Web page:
Jailed former prime minister Ehud Olmert has lost some prison privileges as a punishment after his attorney was caught with classified material belonging to the former leader, Hebrew media reported on Saturday.
Among the privileges reportedly taken away were an upcoming furlough from prison and access to the public telephone.
On Thursday, his attorney was detained after being caught with classified materials following a visit to the jailed ex-premier in prison.
The former prime minister, who is serving a 27-month jail sentence on various corruption charges, has been writing a memoir in his cell. Since, as prime minister, he was privy to the Jewish state’s most closely guarded secrets, prison authorities have required he transfer all written materials to censors before handing them over to his publisher.
There were conflicting reports about the nature of the seized materials: Haaretz reported that these were pages written by Olmert which were not being sent to the censor as required. Channel 2, meanwhile, asserted that these were classified documents which Olmert had apparently kept at his home and which the lawyer had smuggled to his cell per his request.
Authorities were said to be looking into the matter.
Olmert’s attorneys denied the allegations, saying in a statement that “Olmert does not need any seal of approval for his sense of responsibility on matters pertaining to Israel’s national security.” They stressed that Olmert had provided the entire book to censors two months ago, and that “beyond the book no classified material has been sent out, transferred or published by Mr. Olmert.”
On Wednesday, Channel 2 had reported that the Israel Prisons Service did not plan to raise any objections to Olmert’s early release. This would increase the prospects of the parole board reducing the former prime minister’s sentence at an upcoming hearing.
Olmert began serving his sentence at Ma’asiyahu Prison in Ramle in February 2016. The law allows authorities to reduce sentences by a third for good behavior.
Olmert will have his first hearing before a parole board in June.
He was one of eight former officials and businessmen convicted in March 2014 in the Holyland real estate corruption case, which has been characterized as among the largest graft cases in Israel’s history.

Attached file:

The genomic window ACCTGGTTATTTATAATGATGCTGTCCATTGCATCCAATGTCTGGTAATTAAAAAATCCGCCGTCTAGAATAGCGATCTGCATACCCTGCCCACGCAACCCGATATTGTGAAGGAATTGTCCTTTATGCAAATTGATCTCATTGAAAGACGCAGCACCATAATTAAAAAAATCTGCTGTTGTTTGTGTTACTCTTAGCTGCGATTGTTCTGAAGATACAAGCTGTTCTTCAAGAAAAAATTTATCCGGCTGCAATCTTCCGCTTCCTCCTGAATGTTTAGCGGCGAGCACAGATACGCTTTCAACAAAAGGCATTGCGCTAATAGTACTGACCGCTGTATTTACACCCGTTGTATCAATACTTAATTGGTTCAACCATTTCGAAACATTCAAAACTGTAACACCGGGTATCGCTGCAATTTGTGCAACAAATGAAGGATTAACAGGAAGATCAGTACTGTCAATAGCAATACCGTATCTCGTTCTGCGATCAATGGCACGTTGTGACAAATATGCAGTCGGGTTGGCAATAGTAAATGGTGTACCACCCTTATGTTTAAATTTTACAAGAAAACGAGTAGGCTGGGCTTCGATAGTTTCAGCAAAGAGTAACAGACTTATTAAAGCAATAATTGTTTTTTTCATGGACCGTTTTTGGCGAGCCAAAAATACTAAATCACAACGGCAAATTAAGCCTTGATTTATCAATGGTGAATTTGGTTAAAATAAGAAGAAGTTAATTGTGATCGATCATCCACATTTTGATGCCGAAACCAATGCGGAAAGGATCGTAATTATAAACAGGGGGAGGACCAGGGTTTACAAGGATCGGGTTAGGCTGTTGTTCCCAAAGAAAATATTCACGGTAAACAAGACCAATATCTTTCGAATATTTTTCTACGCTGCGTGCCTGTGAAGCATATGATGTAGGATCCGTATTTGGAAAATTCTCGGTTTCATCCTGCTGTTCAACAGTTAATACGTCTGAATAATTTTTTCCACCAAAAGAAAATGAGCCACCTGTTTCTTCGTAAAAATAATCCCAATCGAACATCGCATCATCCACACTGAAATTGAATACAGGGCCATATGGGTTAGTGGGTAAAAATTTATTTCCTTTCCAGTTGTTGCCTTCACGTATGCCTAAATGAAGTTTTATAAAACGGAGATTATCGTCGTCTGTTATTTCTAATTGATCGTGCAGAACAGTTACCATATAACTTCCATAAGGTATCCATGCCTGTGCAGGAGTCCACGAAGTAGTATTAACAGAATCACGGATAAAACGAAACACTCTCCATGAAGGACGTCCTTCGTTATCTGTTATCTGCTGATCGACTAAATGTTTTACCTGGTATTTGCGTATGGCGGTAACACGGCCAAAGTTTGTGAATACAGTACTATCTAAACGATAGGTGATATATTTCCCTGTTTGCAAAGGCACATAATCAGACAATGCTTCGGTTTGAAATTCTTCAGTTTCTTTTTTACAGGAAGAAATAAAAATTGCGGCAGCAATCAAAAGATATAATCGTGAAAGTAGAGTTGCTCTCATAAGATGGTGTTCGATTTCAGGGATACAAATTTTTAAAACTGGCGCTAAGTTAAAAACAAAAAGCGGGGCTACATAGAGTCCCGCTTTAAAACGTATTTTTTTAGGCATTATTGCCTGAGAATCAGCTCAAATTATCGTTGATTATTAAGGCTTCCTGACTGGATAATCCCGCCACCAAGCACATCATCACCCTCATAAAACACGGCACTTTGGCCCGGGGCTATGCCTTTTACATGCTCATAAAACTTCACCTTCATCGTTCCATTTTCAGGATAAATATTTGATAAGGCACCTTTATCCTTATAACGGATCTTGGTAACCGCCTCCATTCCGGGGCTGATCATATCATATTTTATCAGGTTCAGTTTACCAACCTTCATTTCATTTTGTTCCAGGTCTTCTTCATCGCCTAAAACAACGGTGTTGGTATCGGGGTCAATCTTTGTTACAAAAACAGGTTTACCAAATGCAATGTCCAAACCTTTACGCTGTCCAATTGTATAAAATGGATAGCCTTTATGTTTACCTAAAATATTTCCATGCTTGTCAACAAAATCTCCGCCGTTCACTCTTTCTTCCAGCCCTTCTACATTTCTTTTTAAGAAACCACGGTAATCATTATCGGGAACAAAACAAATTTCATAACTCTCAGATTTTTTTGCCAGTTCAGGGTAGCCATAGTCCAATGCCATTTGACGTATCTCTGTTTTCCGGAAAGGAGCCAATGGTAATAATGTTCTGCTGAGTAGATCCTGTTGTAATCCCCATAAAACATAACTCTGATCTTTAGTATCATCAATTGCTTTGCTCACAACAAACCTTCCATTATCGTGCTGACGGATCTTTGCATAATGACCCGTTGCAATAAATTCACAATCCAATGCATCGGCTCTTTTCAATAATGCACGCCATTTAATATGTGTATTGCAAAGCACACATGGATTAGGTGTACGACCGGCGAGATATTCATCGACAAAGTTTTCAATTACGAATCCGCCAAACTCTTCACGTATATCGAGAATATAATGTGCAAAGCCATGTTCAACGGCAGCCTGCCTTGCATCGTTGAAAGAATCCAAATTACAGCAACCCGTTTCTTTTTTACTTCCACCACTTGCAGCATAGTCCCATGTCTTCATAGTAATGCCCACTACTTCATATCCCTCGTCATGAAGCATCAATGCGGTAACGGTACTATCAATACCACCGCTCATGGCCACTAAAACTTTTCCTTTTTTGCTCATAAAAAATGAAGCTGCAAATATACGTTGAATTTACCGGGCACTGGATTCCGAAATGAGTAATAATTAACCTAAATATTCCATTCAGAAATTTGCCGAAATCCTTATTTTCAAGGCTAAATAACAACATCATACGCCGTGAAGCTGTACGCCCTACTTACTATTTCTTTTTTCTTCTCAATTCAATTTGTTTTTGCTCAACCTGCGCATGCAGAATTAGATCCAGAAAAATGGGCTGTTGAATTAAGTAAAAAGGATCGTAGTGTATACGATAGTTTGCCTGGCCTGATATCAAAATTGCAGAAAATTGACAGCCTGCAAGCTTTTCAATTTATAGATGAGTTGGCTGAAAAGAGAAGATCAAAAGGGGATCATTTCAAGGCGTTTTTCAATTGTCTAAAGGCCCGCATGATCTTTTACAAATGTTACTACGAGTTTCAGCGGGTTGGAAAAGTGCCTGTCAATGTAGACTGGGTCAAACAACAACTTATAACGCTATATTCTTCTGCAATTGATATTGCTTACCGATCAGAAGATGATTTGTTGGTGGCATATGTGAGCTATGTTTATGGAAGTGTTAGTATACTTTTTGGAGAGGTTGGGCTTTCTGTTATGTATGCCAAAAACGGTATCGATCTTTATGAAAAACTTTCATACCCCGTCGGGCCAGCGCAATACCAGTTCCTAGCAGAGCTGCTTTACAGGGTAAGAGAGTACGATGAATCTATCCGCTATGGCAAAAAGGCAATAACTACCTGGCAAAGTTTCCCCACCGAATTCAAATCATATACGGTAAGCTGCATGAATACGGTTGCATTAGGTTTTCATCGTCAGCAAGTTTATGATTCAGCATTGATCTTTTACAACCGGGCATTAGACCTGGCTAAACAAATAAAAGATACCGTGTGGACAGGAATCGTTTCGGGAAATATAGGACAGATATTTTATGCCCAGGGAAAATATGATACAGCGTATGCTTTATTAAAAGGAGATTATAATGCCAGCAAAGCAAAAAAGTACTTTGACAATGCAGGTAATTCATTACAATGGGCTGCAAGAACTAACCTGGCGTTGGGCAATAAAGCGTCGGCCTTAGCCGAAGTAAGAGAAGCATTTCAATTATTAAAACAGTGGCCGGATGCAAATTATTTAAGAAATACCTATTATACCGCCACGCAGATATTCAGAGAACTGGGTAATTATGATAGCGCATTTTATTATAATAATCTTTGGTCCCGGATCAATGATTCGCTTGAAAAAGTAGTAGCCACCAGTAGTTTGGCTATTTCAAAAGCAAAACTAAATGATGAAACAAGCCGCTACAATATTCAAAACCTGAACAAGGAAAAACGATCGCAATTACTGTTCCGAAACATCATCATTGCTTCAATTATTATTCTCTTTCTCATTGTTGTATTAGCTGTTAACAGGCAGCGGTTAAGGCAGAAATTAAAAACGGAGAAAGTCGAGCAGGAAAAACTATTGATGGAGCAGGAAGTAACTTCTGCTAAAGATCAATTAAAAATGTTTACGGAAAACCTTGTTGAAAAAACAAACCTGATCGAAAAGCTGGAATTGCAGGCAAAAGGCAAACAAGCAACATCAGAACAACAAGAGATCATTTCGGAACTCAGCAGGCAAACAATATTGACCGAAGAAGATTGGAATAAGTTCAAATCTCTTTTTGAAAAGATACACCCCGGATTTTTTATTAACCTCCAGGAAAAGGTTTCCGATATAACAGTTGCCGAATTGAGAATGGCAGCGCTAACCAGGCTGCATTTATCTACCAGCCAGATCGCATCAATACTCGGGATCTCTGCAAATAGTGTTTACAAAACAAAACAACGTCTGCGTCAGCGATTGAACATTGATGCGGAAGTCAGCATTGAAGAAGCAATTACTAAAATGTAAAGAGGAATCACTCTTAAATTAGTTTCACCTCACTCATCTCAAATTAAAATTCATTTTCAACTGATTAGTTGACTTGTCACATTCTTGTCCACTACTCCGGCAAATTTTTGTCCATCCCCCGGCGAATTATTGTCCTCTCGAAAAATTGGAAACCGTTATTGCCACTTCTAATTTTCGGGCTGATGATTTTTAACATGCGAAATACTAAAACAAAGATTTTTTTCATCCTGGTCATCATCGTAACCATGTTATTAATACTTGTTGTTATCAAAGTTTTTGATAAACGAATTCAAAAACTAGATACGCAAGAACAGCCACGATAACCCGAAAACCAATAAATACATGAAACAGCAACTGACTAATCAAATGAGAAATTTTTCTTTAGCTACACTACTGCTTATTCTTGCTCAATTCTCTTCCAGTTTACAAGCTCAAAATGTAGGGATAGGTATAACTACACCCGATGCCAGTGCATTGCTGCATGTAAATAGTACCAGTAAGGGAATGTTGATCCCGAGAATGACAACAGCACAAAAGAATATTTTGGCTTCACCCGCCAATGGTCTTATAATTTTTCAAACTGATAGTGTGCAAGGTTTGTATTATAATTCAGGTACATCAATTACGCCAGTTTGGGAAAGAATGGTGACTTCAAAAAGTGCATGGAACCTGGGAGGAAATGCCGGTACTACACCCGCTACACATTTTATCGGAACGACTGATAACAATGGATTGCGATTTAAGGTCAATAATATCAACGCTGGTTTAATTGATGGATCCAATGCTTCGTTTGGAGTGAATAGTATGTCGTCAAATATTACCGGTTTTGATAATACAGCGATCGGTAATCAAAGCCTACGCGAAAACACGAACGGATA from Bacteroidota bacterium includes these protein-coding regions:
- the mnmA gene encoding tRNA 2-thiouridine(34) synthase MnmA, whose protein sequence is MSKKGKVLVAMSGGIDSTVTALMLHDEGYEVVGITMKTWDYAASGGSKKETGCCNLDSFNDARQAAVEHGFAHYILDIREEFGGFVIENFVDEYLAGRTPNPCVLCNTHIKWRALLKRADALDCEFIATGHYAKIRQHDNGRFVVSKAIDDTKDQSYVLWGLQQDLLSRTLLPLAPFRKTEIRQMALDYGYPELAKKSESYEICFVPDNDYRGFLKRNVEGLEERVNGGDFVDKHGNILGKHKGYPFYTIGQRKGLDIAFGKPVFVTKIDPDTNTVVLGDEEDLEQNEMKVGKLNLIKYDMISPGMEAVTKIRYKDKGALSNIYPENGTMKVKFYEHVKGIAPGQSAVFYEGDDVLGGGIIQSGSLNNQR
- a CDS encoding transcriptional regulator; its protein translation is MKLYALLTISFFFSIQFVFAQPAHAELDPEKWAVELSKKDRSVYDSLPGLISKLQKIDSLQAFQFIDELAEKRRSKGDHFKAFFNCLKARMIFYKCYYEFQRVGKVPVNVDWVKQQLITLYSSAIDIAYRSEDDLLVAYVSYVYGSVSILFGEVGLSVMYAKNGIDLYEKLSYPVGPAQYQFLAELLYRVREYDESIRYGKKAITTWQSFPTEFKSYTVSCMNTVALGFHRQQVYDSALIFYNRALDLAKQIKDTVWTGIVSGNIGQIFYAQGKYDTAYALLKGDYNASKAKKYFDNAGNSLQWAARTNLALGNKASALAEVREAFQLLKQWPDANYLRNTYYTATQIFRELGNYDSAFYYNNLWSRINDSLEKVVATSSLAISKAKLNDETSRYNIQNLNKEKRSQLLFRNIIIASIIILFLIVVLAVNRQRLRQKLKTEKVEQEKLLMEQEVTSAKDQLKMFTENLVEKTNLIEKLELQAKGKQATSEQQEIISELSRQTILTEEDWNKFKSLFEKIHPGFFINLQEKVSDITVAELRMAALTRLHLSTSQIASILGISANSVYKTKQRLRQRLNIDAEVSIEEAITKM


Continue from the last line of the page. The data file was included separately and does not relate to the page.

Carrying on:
In March, President Reuven Rivlin rejected a pardon request for Olmert, saying there were no grounds to let the former premier go early.
He was sentenced in 2014 to six years in prison over two separate charges of taking bribes in the early 2000s, when he served as mayor of Jerusalem. That sentence was reduced to 18 months after the Supreme Court overturned one of his convictions on appeal.
In September 2016, Olmert was sentenced to an additional eight months behind bars for the so-called Talansky affair. In that case, a court upheld a 2015 conviction over his accepting envelopes full of cash from American businessman and fundraiser Morris Talansky in exchange for political favors during his decade-long term as mayor from 1993 to 2003.
The Prisons Service refitted a wing in the Ramle prison to house the former prime minister, the first former premier to serve jail time, keeping him in a separate complex shared only by carefully screened fellow convicts.
The Times of Israel covers one of the most complicated, and contentious, parts of the world. Determined to keep readers fully informed and enable them to form and flesh out their own opinions, The Times of Israel has gradually established itself as the leading source of independent and fair-minded journalism on Israel, the region and the Jewish world.
We've achieved this by investing ever-greater resources in our journalism while keeping all of the content on our site free.
Unlike many other news sites, we have not put up a paywall. But we would like to invite readers who can afford to do so, and for whom The Times of Israel has become important, to help support our journalism by joining The Times of Israel Community. Join now and for as little as $6 a month you can both help ensure our ongoing investment in quality journalism, and enjoy special status and benefits as a Times of Israel Community member.